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Claims Departments Focused on Customer Retention: Survey

Why the "moment of truth" for a policyholder-carrier relationship is even more important today.

After the financial crisis, many insurance companies instructed their claims department to focus on stopping claims leakage to control costs and build reserves. But now, claims departments are focused on encouraging customer retention through exemplary service, finds software company Trillium in its 2013 claims survey, the results of which were released this week.

The survey of 50 insurance claims professionals found that their top priority was to "Monitor, evaluate, and improve adjuster interaction with customers," with more than 80% of the vote. "Reduce cycle time" and "Leverage customer service metrics to improve claims performance" were the next-highest ranked priorities. (Respondents were asked to pick a top three).

"The focus is now shifting to how do we expand and retain customers that we have," says Timothy Kosinski, director of product management at Trillium Software. "It's really up to the claims handlers to ensure that customer is pleased with what their experience."

The biggest obstacles identified by survey respondents to responding to customer needs were "Lack of communication on claims process," "Disagreement on claims decision" and "Lack of returned phone call." Kosinski says that effectively collecting and analyzing data on customer interactions can help mitigate these issues.

[Inside Amica's winning claims experience]

"You can leverage data to see whos saying what and how they're behaving," he says. "It's that type of surgical approach -- putting a focus on bits and pieces of the process, that's really in the data. You can use this for training opportunities and find a way to measure better outcomes."

Claims departments are at varying levels of data and analytics maturity, and Kosinski says that a lot of the traditional uses -- such as identifying problematics or easy-to-resolve claims early -- go a long way toward a smooth customer experience as well. But, he says, "insurers have reached the limit of what they can do with structured data." Now it's about leveraging unstructured data in claims notes to find hidden items that are impacting customer experience.

"You can back into outcomes and identify problem areas earlier," he says. "Something like a bad outcome and a non-renewal for an auto insurance customer who's not at fault. That constant monitoring is what's going to get insurers to the next level."

The survey also asked if claims departments were sharing data with other units of the company. Underwriting and marketing were the most-reported departments with which claims collaborates.

"We find that claims is really the epicenter of data and should be used as an asset," says Michael Chochrek, Trillium's insurance solutions principal consultant.

Nathan Golia is senior editor of Insurance & Technology. He joined the publication in 2010 as associate editor and covers all aspects of the nexus between insurance and information technology, including mobility, distribution, core systems, customer interaction, and risk ... View Full Bio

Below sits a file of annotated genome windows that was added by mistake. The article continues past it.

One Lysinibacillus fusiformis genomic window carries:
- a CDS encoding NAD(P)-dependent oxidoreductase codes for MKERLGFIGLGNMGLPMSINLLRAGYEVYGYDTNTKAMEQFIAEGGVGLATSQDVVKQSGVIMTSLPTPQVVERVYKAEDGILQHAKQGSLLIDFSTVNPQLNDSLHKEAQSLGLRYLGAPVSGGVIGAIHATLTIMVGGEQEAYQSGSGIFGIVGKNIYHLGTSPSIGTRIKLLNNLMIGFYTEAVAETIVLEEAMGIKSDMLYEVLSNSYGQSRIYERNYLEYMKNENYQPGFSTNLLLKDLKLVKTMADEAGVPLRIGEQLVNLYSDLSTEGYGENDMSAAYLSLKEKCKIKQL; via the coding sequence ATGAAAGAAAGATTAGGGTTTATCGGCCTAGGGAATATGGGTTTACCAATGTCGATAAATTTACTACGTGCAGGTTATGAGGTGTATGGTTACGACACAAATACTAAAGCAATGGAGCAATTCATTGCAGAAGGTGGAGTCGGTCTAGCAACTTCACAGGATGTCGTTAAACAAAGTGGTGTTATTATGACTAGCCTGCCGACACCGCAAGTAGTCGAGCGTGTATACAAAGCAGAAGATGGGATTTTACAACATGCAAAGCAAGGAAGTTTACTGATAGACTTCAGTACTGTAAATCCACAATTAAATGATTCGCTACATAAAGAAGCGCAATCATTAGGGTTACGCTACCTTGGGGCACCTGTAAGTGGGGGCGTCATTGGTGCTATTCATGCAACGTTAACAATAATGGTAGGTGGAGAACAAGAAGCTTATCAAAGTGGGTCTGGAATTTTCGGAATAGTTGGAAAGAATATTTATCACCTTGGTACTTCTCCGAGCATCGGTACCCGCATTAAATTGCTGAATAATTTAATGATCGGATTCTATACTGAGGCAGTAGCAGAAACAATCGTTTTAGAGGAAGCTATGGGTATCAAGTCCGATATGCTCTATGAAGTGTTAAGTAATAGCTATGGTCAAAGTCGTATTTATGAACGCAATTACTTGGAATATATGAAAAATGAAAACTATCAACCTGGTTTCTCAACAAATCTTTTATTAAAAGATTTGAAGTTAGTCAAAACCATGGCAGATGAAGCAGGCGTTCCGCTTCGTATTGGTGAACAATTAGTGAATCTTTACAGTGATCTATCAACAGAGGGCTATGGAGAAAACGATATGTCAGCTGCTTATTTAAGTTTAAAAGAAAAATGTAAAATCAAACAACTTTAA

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User Rank: Author
4/29/2014 | 6:58:40 PM
re: Claims Departments Focused on Customer Retention: Survey
That's some great advice, Robert. While insurers have to master the step of capturing and using data, they also have to remember the simple basics of good customer service. Making the extra effort to help customers feel comfortable when they're in a tough spot can certainly go a long way in retaining policyholders.
Nathan Golia
Nathan Golia,
User Rank: Author
4/29/2014 | 5:27:25 PM
re: Claims Departments Focused on Customer Retention: Survey
Thanks Robert. I bet a lot of people would just appreciate a little empathy from their claims servicers. Even if you have to deliver bad news that can be done in a tactful way. Maybe the answer to the problem isn't necessarily a tech initiative, but you never know!
User Rank: Apprentice
4/29/2014 | 2:27:57 PM
re: Claims Departments Focused on Customer Retention: Survey
I remember when I was early in my claims career and the now CEO of a large company said something very simple. I have heard this many times since but it truly is important and is something that goes very far. A smile over the phone line can be felt 1000 miles away. It can be very difficult at times with the volume of claims for this smile to come through. However, in this day and age of the internet and companies fiercely fighting for business, it is more important than ever to provide excellent customer service and go above and beyond. To be able to capture metrics is increasingly important as well. To take that a step further, it is not good enough to just capture the data. That is only the first step. It is using that data as a tool to teach, learn, and enhance what is going on. When a policyholder has a loss, it can be one of the scariest situations for them. They often need a little hand holding in addition to great claims service. Customer satisfaction and retention is more important than ever. It is difficult enough to get a new policy on the books. Once the policy is on the books, that smile over the phone can go a long way.
User Rank: Apprentice
4/25/2014 | 8:20:55 PM
re: Claims Departments Focused on Customer Retention: Survey
Leveraging unstructured data such as voice can help a lot in improving customer experience and agent skills. A great example of that is the real-time phone interactions heads-up display of Cogito Inc.
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